There you go and I thought it was the 3 cyl that was the best balanced engine. Rolls Royce first engine was 3 cyl then he put two together to make a 6 ...and I thought it was on its side to get it under the van floor!!
     
  7. CDK
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    CDK retired engineer

    Straight 6 engines have mainly historic value. Harmonic vibration, long manifolds, high engine weight and unequal breathing has made them obsolete. Except for a few exotic cars, all Asian and European engines, built in large numbers, have 3, 4 and 5 cylinders.
    The increased power to displacement ratio has also reduced the need for 6 cylinders.
     
  8. Mr Efficiency
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    Mr Efficiency Senior Member

    Seems to be a diversity of views here, and naively or otherwise I always thought the slant engines were 100% about low bonnet height.
     
  9. mydauphin
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    mydauphin Senior Member

    I like inline 6. The balance than 4 or 5. Less parts than v engine, more room to work around.
    I have run a few large sixes, they are best inboard engines. V engines advantage is length, most diesels are supercharged or turboed so lenght of intake runners not as critical as NA gas engines.
     
  10. whitepointer23

    whitepointer23 Previous Member

    i take it you haven't seen australian cars. the ford barra 6 cyl is an excellent engine. holden always had straight 6's until they went to v6 to fit the global car body in 1988. chrysler had fantastic 6 cylinders in the old days, the 265 r/t put out over 330 hp in 1972. getting back to the current ford barra, it is a really good engine with a lot of torque and power. euro cars have their place but where the roads are rough and the conditions are tough you can't beat a good 6.
     
  11. brian eiland
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    brian eiland Senior Member

    That appears to be in direct conflict with this quote from that weblink??...and I'm sure I could find many other praises for the natural balance of an inline 6.
    "An inline six engine is in perfect primary and secondary mechanical balance, without the use of a balance shaft. The engine is in primary couple balance because the front and rear trio of cylinders are mirror images, and the pistons move in pairs. That is, piston #1 mirrors #6, #2 mirrors #5, and #3 mirrors #4, largely eliminating the polar rocking motion that would otherwise result. Secondary imbalance is avoided because the crankshaft has six crank throws arranged in three planes offset at 120°. The result is that the secondary forces that are caused by differences from purely sinusoidal motion sum to zero."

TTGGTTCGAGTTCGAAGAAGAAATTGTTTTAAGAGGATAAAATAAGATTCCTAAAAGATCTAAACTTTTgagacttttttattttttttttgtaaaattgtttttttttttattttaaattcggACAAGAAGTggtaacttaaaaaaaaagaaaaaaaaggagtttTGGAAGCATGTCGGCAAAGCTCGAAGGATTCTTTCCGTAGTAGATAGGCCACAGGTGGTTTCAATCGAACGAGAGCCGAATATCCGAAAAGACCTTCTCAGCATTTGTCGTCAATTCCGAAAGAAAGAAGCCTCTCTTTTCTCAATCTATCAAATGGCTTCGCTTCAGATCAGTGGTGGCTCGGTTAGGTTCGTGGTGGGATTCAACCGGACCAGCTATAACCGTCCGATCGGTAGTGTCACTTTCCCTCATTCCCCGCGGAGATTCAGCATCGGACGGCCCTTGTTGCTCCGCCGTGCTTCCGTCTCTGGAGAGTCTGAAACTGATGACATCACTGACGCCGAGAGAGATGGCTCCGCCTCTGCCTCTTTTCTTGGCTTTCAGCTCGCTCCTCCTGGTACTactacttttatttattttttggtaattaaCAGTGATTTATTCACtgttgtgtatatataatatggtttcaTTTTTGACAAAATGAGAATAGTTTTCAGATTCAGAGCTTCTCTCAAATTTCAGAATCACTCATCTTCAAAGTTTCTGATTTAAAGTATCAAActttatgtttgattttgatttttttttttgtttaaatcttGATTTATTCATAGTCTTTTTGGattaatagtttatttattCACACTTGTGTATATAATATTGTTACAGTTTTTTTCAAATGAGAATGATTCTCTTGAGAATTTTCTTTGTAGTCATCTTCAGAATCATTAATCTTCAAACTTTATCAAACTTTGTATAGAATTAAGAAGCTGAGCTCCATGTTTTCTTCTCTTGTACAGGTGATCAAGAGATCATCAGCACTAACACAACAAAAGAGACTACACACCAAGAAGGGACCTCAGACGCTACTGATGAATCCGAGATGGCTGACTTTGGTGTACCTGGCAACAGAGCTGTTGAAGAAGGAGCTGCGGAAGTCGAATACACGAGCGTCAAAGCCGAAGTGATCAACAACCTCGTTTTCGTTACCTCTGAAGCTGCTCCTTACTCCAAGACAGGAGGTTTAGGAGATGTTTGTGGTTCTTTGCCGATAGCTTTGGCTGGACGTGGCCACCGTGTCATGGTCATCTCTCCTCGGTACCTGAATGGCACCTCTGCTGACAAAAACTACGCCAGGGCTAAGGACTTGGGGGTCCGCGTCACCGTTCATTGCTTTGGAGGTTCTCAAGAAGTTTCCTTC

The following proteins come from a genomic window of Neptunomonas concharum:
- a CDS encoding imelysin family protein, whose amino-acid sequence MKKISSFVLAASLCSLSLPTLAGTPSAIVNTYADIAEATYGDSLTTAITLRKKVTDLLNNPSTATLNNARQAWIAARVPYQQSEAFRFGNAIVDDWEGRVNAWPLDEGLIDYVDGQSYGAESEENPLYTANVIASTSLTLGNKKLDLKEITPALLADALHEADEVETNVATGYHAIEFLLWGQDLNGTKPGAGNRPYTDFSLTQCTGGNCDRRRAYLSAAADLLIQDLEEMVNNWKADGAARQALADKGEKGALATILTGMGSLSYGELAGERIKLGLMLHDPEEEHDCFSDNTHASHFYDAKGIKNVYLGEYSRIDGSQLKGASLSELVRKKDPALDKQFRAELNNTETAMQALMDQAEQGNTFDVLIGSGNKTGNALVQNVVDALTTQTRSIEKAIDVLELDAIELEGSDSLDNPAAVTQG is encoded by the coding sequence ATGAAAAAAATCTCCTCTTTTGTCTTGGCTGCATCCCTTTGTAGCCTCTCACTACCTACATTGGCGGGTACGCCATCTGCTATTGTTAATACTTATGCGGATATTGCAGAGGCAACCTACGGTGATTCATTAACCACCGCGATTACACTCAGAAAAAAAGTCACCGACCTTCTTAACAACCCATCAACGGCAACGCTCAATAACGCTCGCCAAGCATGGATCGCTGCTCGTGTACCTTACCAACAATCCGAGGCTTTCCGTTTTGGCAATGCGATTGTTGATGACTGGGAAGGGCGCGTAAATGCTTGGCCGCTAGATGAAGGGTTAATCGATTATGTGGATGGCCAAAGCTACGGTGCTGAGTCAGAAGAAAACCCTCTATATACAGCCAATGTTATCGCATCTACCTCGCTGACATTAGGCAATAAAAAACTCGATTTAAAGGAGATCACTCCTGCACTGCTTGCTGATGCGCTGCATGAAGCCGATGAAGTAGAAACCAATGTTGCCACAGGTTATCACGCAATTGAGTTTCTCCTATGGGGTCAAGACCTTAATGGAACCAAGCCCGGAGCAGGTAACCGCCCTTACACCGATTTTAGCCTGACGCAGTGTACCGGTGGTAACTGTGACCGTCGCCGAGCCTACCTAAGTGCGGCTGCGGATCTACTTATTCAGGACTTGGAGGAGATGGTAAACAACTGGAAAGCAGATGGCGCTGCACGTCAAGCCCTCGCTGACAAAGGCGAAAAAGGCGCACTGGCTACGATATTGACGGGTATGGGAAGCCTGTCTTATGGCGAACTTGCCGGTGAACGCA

I would ask you to find some verifiable references to that statement.

    I do remember that Chrysler did some experimenting on their slant-6 and achieved some success in racing when engineers utilized the slant of the engine for very long intake ports to boost horsepower by tuning the intake system.

    Any breathing problems for a marine 6 would be overcome by turbo boosting which is a natural fit for a good strong 6 engine not worried about turbo-lag as in quick acceleration in a vehicle.


    I'm not quite sure what you are referring to here?....more wear or less as a result of the slant?

    I seem to recall that the Plymouth Valiants and Dodge Darts had quite a good record for durability....exceptional I believe?
     
  12. GTS225
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    GTS225 Junior Member

    ***********************************************************

    This guy has a rather large amount of Aussie experience to back him up. The old Chrysler slant-six was heavily used in Australia, as well as variants of the vertically-oriented 265 family.

    There was a boat company back in the 60's and early 70's that also used the slant (or two of them) as a powerplant

    ( Slantsix.org )

    Roger
     
  13. brian eiland
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    brian eiland Senior Member

    ...from another forum...

     
  14. brian eiland
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    brian eiland Senior Member

    ...two other quotes from another forum...they seem to be in agreement about that 6-71 engine

     

  15. WestVanHan
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    WestVanHan Not a Senior Member

    None of this has made them obsolete...go talk to BMW! :)

    The reason Asian an European cars have few 6 cylinder in Europe is the price of fuel there and almost all Asian cars sold in Europe and Asia are small cars.
    Few 4 cylinder European cars are sold in N. America..IIRC the 4 cylinder take rate is 10% or so.

    Packaging an inline 6 is for RWD/AWD and is hard to do a FWD ..l. Volvo did a transverse 6,and Daewoo/GM.

    Misc,too many things to cut and paste so....:

    -DD 6-71 are 2 strokes..so they have the same power pulses as an inline 12.

    - 5 cylinders are not better than 6. More displacement than a 4 where a 6 won't fit into the body designer's ideas.
    They were/are used solely for packaging purposes. They need a couple balance shafts,with the extra complexity of drive chains,shafts,bearing for such.Go find one,and watch it idle and note how soft the engine mounts are.
    IIRC the recent DOHC Audi 5 has 2 balance shafts.

    -There's lots of Cat and other 6 cylinders which are not so good as well.

    -RE Slant sixes-Long intake runners are good for low end torque.

    -cylinder wear on the bottom of the bore on a slant engine due to gravity is a myth.

    If you want smooth,touch a Mazda rotary/wankel when it's running...
    A friend's dad has a 45 degree Cadillac v16...can balance a coin on the block and rev it up.
    Check out any 60 degree V12.

    And..for the ultimate in slant six diesel etc...Detroit Diesel made a lay down 6-71s and other engines (3-53?) IIRC it's about 30 degrees off the horizontal,a friend has one still in the crate.